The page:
Zero emissions

Current emission in Fiji are negligible, it is .006 per cent of total global emission. Picture: ANA MADIGIBULI

FIJI has become one of the first two nations to commit to raising the ambition of its Nationally Determined Contribution by 2020 and to reach net zero emissions by mid-century.

This was highlighted by the Prime Minister Voreqe Bainimarama during his national statement at the 24th Session of the Conference of the Parties to the UN Framework Convention on Climate Change (COP24) in Katowice, Poland.

“To achieve this, we have a Low Emission Development Strategy that we are launching at COP24 next week. This involves an economy-wide assessment of emission sources,” he said.

As some of you will know, our current emissions in Fiji are negligible – .006 per cent of total global emissions.

“We nevertheless believe that we must lead the world by example and so government has approved a Low Emission Development Strategy that will make us the 11th nation to have submitted such a plan to the UN in line with Article 4 of the Paris Agreement.

“Different stakeholders are working together in Fiji to address the issue, with the Maritime Safety Authority of Fiji being one of the key players.

The authority makes sure that international vessels comply with the International Maritime Organisation regulations particularly the International Convention for the Prevention of Pollution from Ships (MARPOL).

MARPOL Annex VI, according to the International Maritime Organization (IMO) was first adopted in 1997 and it limits the main air pollutants contained in ships exhaust gas, including sulphur oxides (SOx) and nitrous oxides (NOx), and prohibits deliberate emissions of ozone depleting substances (ODS). MARPOL Annex VI also regulates shipboard incineration, and the emissions of volatile organic compounds (VOC) from tankers.

According to IMO the main changes to MARPOL Annex VI are a progressive reduction globally in emissions of SOx, NOx and particulate matter and the introduction of emission control areas (ECAs) to reduce emissions of those air pollutants further in designated sea areas.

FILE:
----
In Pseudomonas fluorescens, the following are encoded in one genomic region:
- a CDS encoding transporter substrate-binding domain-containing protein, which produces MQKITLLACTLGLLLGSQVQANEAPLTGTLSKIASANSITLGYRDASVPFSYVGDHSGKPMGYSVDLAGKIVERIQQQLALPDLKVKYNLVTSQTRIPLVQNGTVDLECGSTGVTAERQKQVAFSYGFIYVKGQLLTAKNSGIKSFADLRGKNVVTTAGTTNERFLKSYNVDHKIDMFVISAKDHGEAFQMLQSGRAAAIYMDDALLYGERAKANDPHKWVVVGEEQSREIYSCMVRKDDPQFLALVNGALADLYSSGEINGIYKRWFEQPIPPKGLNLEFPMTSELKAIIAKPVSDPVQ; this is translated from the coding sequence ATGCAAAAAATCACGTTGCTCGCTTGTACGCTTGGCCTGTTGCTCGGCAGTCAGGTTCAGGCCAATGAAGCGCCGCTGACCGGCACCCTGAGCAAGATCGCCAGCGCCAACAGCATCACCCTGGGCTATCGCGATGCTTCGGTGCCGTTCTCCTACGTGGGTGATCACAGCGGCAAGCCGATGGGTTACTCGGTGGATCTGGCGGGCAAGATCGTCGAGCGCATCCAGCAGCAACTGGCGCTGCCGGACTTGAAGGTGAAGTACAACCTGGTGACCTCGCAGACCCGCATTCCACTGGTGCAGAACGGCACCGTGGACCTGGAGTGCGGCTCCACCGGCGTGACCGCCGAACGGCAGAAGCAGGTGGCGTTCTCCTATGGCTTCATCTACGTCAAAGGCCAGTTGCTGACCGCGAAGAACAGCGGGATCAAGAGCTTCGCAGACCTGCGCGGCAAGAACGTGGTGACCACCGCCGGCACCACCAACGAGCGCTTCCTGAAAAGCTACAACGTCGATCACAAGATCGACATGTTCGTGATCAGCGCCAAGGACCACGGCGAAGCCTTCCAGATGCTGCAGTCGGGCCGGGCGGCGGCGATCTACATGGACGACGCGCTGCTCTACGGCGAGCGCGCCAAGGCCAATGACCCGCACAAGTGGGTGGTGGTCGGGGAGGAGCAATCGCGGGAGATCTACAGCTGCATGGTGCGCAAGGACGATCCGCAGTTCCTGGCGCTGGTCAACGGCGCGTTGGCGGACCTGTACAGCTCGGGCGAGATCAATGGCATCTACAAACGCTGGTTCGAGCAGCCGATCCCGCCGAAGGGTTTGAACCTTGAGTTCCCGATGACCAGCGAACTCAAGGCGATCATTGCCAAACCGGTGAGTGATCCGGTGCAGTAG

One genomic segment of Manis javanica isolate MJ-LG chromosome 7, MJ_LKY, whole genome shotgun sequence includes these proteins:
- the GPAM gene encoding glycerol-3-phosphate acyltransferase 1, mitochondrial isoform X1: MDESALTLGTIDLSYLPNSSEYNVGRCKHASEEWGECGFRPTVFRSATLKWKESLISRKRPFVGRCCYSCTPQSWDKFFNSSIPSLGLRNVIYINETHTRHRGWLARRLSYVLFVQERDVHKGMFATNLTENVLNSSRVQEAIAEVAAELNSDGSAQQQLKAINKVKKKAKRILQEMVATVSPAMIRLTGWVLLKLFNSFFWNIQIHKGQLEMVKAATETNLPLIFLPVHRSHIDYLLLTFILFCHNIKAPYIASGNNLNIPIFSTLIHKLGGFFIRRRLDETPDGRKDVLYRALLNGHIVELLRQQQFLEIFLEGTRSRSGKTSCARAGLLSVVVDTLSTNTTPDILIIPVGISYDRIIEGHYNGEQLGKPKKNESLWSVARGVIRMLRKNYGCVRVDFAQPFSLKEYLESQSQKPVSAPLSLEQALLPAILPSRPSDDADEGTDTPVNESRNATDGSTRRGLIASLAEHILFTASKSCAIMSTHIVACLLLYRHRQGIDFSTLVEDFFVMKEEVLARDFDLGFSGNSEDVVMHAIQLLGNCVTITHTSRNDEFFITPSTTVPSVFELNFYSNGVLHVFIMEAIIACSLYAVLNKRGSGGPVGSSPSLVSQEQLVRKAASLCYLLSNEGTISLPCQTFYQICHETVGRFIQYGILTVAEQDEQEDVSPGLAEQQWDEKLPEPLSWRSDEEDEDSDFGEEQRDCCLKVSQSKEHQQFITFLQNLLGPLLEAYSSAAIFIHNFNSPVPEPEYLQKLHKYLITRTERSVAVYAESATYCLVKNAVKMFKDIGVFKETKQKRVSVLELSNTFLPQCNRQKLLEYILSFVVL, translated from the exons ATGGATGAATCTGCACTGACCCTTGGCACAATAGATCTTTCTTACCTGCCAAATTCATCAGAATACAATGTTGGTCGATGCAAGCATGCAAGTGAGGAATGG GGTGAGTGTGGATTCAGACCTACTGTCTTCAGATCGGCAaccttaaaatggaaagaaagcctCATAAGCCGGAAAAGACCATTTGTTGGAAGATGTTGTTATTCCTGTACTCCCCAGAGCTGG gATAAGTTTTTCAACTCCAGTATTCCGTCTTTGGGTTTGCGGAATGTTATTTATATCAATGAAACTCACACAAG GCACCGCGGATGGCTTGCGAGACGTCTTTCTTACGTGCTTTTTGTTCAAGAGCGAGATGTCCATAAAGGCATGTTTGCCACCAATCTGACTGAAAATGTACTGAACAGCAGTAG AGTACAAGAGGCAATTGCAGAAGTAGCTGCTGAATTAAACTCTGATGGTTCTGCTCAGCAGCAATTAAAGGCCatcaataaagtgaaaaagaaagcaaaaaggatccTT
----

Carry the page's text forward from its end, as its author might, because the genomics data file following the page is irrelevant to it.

Under the revised MARPOL Annex VI, the global sulphur cap will be reduced from current 3.50 per cent to 0.50 per cent effective from January 1, 2020, subject to a feasibility review to be completed no later than 2018.

Maritime Safety Authority of Fiji chief executive officer Captain Philip Hill said the global sulphur cap being reduced from current 3.50 per cent to 0.50 per cent effective from January 1, 2020 was under the International Convention for the Prevention of Pollution from Ships (MARPOL).

“We have not exceeded that particular annex, but our ports state control officers in their inspection normally look through those requirements on ships,” he said.

“Our port state control officers do inspections and the inspections come under the Tokyo Memorandum of Understanding that looks after the Asia-Pacific region. We inspect all the international ships, all 500 gross tonnages and above, that comes under our port state control inspections schedule.

“We have been doing port state control inspections since the 1980s, but not as improved as we have done now.

“We inspect almost all the ships that come into our international port in Suva and Lautoka.”

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